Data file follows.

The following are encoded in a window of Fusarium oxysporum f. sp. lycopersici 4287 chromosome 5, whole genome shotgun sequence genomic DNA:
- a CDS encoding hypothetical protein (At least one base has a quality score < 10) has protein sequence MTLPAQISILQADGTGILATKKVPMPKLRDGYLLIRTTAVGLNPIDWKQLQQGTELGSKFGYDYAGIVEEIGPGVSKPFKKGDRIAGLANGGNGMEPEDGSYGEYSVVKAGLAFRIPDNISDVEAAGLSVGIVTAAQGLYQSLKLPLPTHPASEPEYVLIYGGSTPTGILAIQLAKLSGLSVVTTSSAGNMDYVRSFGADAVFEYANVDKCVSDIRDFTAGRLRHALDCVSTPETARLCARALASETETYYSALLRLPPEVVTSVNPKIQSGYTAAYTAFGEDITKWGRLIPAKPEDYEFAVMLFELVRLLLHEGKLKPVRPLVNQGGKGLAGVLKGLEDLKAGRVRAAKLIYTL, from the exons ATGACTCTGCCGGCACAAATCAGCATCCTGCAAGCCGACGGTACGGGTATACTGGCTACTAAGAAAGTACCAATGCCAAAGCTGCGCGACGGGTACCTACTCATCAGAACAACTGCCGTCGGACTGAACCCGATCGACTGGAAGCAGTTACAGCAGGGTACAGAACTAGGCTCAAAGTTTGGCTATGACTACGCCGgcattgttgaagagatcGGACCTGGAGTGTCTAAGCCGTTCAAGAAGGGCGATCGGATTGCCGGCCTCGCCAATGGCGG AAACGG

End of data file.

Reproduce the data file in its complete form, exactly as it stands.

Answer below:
The following are encoded in a window of Fusarium oxysporum f. sp. lycopersici 4287 chromosome 5, whole genome shotgun sequence genomic DNA:
- a CDS encoding hypothetical protein (At least one base has a quality score < 10) has protein sequence MTLPAQISILQADGTGILATKKVPMPKLRDGYLLIRTTAVGLNPIDWKQLQQGTELGSKFGYDYAGIVEEIGPGVSKPFKKGDRIAGLANGGNGMEPEDGSYGEYSVVKAGLAFRIPDNISDVEAAGLSVGIVTAAQGLYQSLKLPLPTHPASEPEYVLIYGGSTPTGILAIQLAKLSGLSVVTTSSAGNMDYVRSFGADAVFEYANVDKCVSDIRDFTAGRLRHALDCVSTPETARLCARALASETETYYSALLRLPPEVVTSVNPKIQSGYTAAYTAFGEDITKWGRLIPAKPEDYEFAVMLFELVRLLLHEGKLKPVRPLVNQGGKGLAGVLKGLEDLKAGRVRAAKLIYTL, from the exons ATGACTCTGCCGGCACAAATCAGCATCCTGCAAGCCGACGGTACGGGTATACTGGCTACTAAGAAAGTACCAATGCCAAAGCTGCGCGACGGGTACCTACTCATCAGAACAACTGCCGTCGGACTGAACCCGATCGACTGGAAGCAGTTACAGCAGGGTACAGAACTAGGCTCAAAGTTTGGCTATGACTACGCCGgcattgttgaagagatcGGACCTGGAGTGTCTAAGCCGTTCAAGAAGGGCGATCGGATTGCCGGCCTCGCCAATGGCGG AAACGG